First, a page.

'Situation remains tough & difficult to predict' – Chairman, BASF
Dr Hambrecht, Chairman, BASF
BASF's global business declined significantly in December 2008. In all regions, demand for chemical products has not picked up in the first half of January and customers are continuing to destock.
BASF's chairman, Dr. Jürgen Hambrecht, currently sees no signs of a turnaround: “The situation remains tough and difficult to predict. We do not expect the economic environment to improve in the coming months.” The decline in business is greater than expected in November and will negatively impact earnings.
BASF reduced capacity utilization at its production plants at its six Verbund sites worldwide in mid-November. On average, the capacity utilization rate within the BASF Group is currently less than 75 percent. Only demand for crop protection products and products for the food industry remains high.
Since implementing the production capacity reductions, BASF has wherever possible been using flexible working time arrangements such as reduction of overtime and holiday accounts at the affected sites worldwide. In doing so, the company is also utilizing the benefits offered by its integrated approach to production known as Verbund, which allows employees to be transferred between plants with varying capacity utilization rates.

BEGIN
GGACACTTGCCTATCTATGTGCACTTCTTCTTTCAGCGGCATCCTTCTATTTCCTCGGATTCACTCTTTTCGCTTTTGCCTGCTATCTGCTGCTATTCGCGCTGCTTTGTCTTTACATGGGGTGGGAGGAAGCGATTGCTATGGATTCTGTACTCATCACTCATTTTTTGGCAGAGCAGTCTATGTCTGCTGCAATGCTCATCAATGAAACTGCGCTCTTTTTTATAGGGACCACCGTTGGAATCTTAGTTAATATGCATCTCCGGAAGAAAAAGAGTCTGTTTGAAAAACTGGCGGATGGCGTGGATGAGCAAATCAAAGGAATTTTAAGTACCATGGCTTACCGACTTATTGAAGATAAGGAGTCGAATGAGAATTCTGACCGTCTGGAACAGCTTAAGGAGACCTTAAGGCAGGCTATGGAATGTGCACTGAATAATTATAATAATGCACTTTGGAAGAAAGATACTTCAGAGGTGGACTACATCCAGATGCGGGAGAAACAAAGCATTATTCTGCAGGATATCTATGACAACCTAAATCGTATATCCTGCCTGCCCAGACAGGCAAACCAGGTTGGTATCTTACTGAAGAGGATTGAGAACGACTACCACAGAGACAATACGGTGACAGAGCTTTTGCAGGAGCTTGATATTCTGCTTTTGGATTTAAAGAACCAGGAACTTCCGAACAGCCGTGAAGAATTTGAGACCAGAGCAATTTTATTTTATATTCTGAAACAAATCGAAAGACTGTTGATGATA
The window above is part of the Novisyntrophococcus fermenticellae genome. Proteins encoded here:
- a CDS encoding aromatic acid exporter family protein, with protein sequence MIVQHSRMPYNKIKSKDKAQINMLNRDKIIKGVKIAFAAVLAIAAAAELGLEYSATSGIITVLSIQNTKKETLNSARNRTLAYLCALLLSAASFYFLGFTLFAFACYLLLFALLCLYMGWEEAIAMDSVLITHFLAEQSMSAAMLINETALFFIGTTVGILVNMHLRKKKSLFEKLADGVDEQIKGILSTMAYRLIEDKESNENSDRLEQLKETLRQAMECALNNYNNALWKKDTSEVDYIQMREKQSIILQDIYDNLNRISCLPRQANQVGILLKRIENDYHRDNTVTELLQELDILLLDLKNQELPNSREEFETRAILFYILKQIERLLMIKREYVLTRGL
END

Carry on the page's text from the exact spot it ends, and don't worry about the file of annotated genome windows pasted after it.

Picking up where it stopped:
“BASF's team worldwide has shown an enormous degree of flexibility and solidarity in responding to the measures that have been necessary. I would like to thank all our employees, and I trust in their continued support,” said Hambrecht.
Flexible working time arrangements are no longer sufficient to absorb the effects of production cuts everywhere. This applies primarily to sites that manufacture products for the automotive industry. For example, short-time working will be introduced in February for approximately 1,500 employees at BASF Coatings' site in Münster, Germany, and for 180 employees in Schwarzheide, Germany.
Working hours have already been reduced for about 150 employees at two smaller coatings sites in Italy. BASF cannot rule out the introduction of short-time working at further sites. In Ludwigshafen and Antwerp, it can be avoided for the time being thanks to the use of flexible manpower planning.
The company's management has already agreed a preliminary framework with employee representatives that will allow the rapid introduction of short-time working in Ludwigshafen if necessary.
(Note: In Germany, short-time working is an instrument that companies can use to avoid redundancies in difficult economic situations. During short-time work, employees work less or not at all for a maximum of 18 months. The loss of earnings incurred is in part compensated by short-time working benefits paid by the Federal Employment Agency).
“We will maintain strict discipline with regard to costs and expenditures. And we will accelerate the implementation of our existing global restructuring and efficiency programs,” said Hambrecht. BASF has already announced plant closures in North America and Asia: Examples include a BASF coatings site in New Jersey and a production plant for precursors for plastics in Korea.